5 ways to test code that accesses a DB in Haskell
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README.md

5 Ways to Test Application Code that Accesses a Database in Haskell

This repository contains 5 separate Haskell projects. Each project demonstrates a different way of testing application code that accesses a database.

These five Haskell projects were created for the blog post here, which explains the pros and cons of each approach. Please see the blog post for more information. Please see below for more information about the application in question.

The five projects are separated into two groups. Two of the projects are in the with-db/ directory, and the other three projects are in the without-db/ directory.

The two projects in the with-db/ directory access a database in the tests. The three projects in the without-db/ directory do not access a database in the tests.

with-db/ directory

There are two projects in the with-db/ directory. These two projects connect to an actual database even in the tests.

  • with-db/test-database/
    • This approach uses two separate databases. There is a production database and a test database. When unit tests are run, they are only accessing the test database. When code is run in production, it is only accessing the production database.
  • with-db/in-memory-database/
    • This approach is similar to the previous one, except an in-memory database is used for the test database.

without-db/ directory

There are three projects in the without-db/ directory. These three projects do not connect to an actual database in the tests. This has the benefit of making the tests not dependent on a database.

The three projects are as follows:

  • without-db/typeclass/
    • This approach abstracts out database access using a typeclass. In production, there is an instance of the typeclass that accesses the database. For testing, there is an instance of the typeclass that simulates a database with a hashmap.
  • without-db/datatype/
    • This is similar to the typeclass approach, but instead of using a typeclass, it just has a datatype that represents methods to access a database. In production the datatype is filled in with methods that access a database, while in tests the datatype is filled in with methods that simulate accessing a database by using a hashmap.
  • without-db/free-monad/
    • This approach uses a free-monad to make a DSL to describe database access. Two separate interpreters for the DSL are created. One interpreter is used in production and one interpreter is used for tests. The interpreter used in production actually interacts with the database (e.g. putting data into the database and getting data out of the database). The interpreter used for tests simulates a database using a hashmap.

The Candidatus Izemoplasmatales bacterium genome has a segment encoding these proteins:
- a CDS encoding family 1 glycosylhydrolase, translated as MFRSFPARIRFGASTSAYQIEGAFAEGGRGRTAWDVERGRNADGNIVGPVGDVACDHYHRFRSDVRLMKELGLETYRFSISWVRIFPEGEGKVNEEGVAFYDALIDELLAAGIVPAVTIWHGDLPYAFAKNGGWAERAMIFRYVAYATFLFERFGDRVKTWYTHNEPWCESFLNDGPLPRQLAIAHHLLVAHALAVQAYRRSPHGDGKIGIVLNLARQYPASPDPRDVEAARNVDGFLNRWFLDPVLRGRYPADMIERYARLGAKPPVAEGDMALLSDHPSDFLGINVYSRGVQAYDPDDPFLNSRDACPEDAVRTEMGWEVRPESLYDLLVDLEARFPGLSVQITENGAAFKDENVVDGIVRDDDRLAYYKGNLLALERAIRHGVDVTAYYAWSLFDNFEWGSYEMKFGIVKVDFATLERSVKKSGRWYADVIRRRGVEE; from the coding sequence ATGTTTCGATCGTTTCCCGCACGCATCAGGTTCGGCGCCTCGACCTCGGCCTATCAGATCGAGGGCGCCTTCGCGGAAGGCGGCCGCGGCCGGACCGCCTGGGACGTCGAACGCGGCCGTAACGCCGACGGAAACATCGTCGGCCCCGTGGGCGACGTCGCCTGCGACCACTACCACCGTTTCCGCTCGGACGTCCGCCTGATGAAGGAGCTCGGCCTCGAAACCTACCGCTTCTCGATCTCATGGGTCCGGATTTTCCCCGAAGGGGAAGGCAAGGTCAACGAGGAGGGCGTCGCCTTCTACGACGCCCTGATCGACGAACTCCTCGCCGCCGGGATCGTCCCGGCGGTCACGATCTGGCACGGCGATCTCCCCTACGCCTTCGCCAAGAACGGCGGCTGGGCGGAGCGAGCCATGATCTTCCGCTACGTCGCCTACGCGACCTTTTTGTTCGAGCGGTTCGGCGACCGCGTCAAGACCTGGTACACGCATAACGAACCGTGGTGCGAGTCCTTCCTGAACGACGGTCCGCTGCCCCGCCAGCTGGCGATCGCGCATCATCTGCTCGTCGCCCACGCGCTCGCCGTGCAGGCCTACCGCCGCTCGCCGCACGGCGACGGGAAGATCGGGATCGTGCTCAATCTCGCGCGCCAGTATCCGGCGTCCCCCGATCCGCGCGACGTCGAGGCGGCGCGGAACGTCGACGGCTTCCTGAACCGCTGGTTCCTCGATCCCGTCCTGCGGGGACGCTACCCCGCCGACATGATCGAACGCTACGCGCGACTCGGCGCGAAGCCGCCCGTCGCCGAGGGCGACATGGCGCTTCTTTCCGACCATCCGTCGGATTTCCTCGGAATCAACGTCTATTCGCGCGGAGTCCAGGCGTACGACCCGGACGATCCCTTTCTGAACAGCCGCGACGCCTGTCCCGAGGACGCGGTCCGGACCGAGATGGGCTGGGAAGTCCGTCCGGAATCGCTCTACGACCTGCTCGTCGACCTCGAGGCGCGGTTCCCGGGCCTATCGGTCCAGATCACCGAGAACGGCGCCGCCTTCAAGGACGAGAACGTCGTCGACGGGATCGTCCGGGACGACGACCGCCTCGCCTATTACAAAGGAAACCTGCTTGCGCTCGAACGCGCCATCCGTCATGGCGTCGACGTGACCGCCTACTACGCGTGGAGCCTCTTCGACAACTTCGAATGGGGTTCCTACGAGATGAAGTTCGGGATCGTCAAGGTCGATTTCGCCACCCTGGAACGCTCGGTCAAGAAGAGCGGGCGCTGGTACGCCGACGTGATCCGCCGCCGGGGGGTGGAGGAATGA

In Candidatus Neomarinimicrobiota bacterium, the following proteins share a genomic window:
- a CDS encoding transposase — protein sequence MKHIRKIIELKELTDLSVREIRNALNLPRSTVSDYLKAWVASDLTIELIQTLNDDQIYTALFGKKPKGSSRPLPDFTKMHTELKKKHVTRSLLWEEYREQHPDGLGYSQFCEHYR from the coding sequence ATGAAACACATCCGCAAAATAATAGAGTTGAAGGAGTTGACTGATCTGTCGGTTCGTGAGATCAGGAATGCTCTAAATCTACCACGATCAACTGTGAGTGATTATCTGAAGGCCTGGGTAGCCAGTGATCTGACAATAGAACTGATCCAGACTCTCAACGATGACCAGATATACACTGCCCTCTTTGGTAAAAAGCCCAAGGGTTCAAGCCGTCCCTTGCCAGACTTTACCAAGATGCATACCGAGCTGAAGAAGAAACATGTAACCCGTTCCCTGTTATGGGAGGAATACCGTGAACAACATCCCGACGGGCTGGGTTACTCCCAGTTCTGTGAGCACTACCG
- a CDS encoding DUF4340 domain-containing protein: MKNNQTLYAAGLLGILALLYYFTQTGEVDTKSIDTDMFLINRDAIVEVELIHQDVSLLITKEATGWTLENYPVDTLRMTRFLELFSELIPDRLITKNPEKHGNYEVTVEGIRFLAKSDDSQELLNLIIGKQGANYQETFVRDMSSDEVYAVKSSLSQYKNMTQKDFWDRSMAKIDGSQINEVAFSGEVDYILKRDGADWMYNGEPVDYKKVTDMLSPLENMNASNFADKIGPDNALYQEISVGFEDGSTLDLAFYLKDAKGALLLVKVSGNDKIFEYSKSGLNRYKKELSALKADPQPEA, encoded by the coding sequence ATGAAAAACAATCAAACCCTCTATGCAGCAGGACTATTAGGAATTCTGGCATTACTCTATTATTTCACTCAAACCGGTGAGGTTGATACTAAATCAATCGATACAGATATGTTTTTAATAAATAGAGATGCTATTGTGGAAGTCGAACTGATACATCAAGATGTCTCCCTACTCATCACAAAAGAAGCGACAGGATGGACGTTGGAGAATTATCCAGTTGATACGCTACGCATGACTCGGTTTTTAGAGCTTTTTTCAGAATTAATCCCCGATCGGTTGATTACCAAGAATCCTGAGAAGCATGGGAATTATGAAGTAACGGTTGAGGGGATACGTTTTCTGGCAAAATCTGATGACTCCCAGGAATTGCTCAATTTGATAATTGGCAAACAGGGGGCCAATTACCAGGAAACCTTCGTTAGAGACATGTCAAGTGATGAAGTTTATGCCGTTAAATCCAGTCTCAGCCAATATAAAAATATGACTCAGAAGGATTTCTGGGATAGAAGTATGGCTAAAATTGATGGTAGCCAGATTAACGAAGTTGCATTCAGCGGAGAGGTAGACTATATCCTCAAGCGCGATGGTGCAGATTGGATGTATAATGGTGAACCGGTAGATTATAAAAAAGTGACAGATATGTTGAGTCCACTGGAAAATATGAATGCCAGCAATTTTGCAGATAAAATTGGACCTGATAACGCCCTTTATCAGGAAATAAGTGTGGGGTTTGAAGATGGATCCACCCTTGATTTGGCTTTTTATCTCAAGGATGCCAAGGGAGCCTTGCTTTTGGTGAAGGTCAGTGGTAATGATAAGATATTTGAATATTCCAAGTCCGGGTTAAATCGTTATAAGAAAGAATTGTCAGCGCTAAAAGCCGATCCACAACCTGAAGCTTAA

Explanation of the Application

All 5 projects implement a similar application. The application is a simple REST API. It uses servant to define the API.

The API allows the user to operate on blog posts. The API has 4 endpoints that correspond to CRUD operations on blog posts.

API

  • Create
    • This lets you create a new blog post on the server.
    • METHOD: POST
    • URL: http://localhost:8080/create
    • BODY: blog post JSON
      • EXAMPLE: {"title": "example title", "content": "example content"}
    • RETURNS: id of new blog post
  • Read
  • Update
    • This lets you update an existing blog post.
    • METHOD: PUT
    • URL: http://localhost:8080/update/
    • BODY: blog post JSON
      • EXAMPLE: {"title": "updated title", "content": "updated content"}
    • RETURNS: nothing
  • Delete

Run the API

The following shows how to build and run the API on the command line. It is similar for all projects. The without-db/free-monad/ project is used below as an example.

The following uses the stack build tool. You must have stack installed.

Build the API

$ cd without-db/free-monad/
$ stack build

Run Unit Tests

$ stack test

Run the API

$ stack exec free-monad-exe

api running on port 8080...

Test the API from the Command Line

You can test a REST API easily with cURL. First, run stack exec free-monad-exe in one terminal, then in another terminal use cURL like below:

# create a new blog post
$ curl -D - -H "Content-Type: application/json" -X POST -d '{"title": "example title", "content": "example content"}' http://localhost:8080/create

HTTP/1.1 201 Created
Transfer-Encoding: chunked
Date: Sat, 17 Oct 2015 23:37:32 GMT
Server: Warp/3.1.3.1
Content-Type: application/json

1

# read the blog post we just created
$ curl -D - -H "Content-Type: application/json" -X GET http://localhost:8080/read/1
HTTP/1.1 200 OK

Transfer-Encoding: chunked
Date: Sat, 17 Oct 2015 23:38:53 GMT
Server: Warp/3.1.3.1
Content-Type: application/json

{"content":"example content","title":"example title"}

# update the blog post to change the content
$ curl -D - -H "Content-Type: application/json" -X PUT -d '{"title": "example title", "content": "new content"}' http://localhost:8080/update/1

HTTP/1.1 204 No Content
Date: Sat, 17 Oct 2015 23:40:24 GMT
Server: Warp/3.1.3.1

# read the updated blog post
$ curl -D - -H "Content-Type: application/json" -X GET http://localhost:8080/read/1
HTTP/1.1 200 OK

Transfer-Encoding: chunked
Date: Sat, 17 Oct 2015 23:38:53 GMT
Server: Warp/3.1.3.1
Content-Type: application/json

{"content":"new content","title":"example title"}

# delete the blog post
$ curl -D - -H "Content-Type: application/json" -X DELETE http://localhost:8080/delete/1

HTTP/1.1 204 No Content
Date: Sat, 17 Oct 2015 23:42:07 GMT
Server: Warp/3.1.3.1

$